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I am getting confused reading online about Gradient Descent, Convex and Non Convex Loss functions.

Multiple resources I referred to mention that MSE is great because its convex. But I don't get how, especially in the context of Neural Networks.

Let's say we have the following:

  • $X$: Training Dataset

  • $Y$: Targets

  • $\theta$: Set of Parameters of the Model (NN Model with non-linearities)

Then:

$$ \text{MSE}(\theta) = (\text{Feedforward}_{\theta}(X) - Y)^2 $$

Now I dont seem to agree that this MSE Loss function is always convex, it depends strongly on $\text{Feedforward}_{\theta}$, right?

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2 Answers 2

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The mean square error is convex in that the MSE is convex on its input and parameters by itself. Applied to the neural network case (e.g. with the model including parameters from the neural network), MSE is certainly not convex unless the network is trivial.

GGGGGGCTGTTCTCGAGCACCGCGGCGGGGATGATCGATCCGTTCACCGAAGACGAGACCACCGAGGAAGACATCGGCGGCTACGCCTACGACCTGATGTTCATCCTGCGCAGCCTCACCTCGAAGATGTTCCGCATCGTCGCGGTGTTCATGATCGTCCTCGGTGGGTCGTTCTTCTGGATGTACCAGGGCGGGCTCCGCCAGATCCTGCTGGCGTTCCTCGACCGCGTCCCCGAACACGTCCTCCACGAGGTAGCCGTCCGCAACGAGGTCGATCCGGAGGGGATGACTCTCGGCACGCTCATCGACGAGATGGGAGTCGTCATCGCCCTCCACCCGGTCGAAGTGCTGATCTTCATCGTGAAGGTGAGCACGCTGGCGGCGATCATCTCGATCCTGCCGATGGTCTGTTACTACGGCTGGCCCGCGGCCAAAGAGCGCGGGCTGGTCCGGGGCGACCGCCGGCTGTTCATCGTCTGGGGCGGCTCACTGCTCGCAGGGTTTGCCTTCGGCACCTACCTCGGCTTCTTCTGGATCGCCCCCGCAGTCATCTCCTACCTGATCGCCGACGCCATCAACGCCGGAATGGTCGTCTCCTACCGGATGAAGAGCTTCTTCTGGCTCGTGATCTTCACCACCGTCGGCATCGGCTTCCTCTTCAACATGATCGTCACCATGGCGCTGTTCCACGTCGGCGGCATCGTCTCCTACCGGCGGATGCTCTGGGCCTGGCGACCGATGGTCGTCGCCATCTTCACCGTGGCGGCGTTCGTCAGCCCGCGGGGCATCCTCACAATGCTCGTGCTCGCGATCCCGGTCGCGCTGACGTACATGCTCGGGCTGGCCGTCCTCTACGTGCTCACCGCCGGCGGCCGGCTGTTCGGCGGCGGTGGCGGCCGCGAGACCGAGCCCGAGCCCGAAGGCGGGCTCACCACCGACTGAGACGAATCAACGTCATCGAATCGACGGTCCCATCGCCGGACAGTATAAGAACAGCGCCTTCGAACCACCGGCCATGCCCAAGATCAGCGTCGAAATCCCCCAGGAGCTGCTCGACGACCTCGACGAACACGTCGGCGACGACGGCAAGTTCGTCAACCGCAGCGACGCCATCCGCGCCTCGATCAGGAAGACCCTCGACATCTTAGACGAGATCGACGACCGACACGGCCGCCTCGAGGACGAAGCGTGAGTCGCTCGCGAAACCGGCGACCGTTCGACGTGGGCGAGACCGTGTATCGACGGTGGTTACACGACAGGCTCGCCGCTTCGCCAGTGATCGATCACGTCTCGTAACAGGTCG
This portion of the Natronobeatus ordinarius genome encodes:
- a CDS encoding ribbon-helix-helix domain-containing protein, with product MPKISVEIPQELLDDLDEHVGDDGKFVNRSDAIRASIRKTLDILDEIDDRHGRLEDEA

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Understanding the convexity of MSE in NN with an example.

Let's consider a very simple case of $1$ input neuron, $1$ hidden neuron and $1$ output neuron. Let $w_1$ be the weight between input and hidden neuron, with sigmoid activation in the hidden unit and weight $w_2$ between hidden unit and the output neuron and no activation in the final unit/neuron. Let's ignore the bias terms for now.

The forward pass would be as follows: \begin{align} \text{Input: } & x\\ \text{Computation in the hidden unit: } & z = \sigma(w_1x) \\ \text{Output: } & \hat y = w_2 z \\ \text{Ground truth: } & y \\ \text{Loss: } & MSE = \frac{1}{2} (y-\hat y)^2 \end{align}

Now you can prove that this loss is convex with respect to $w_2$ but not with respect to $w_1$. You can take second order derivative of loss with respect to these weights to show this. So if you plot this loss on say Z-dimension with $w_1$ and $w_2$ on X & Y dimension, the loss would be non-convex in one dimension and convex in another dimension respectively, making it non-convex overall.

Hope this helps.

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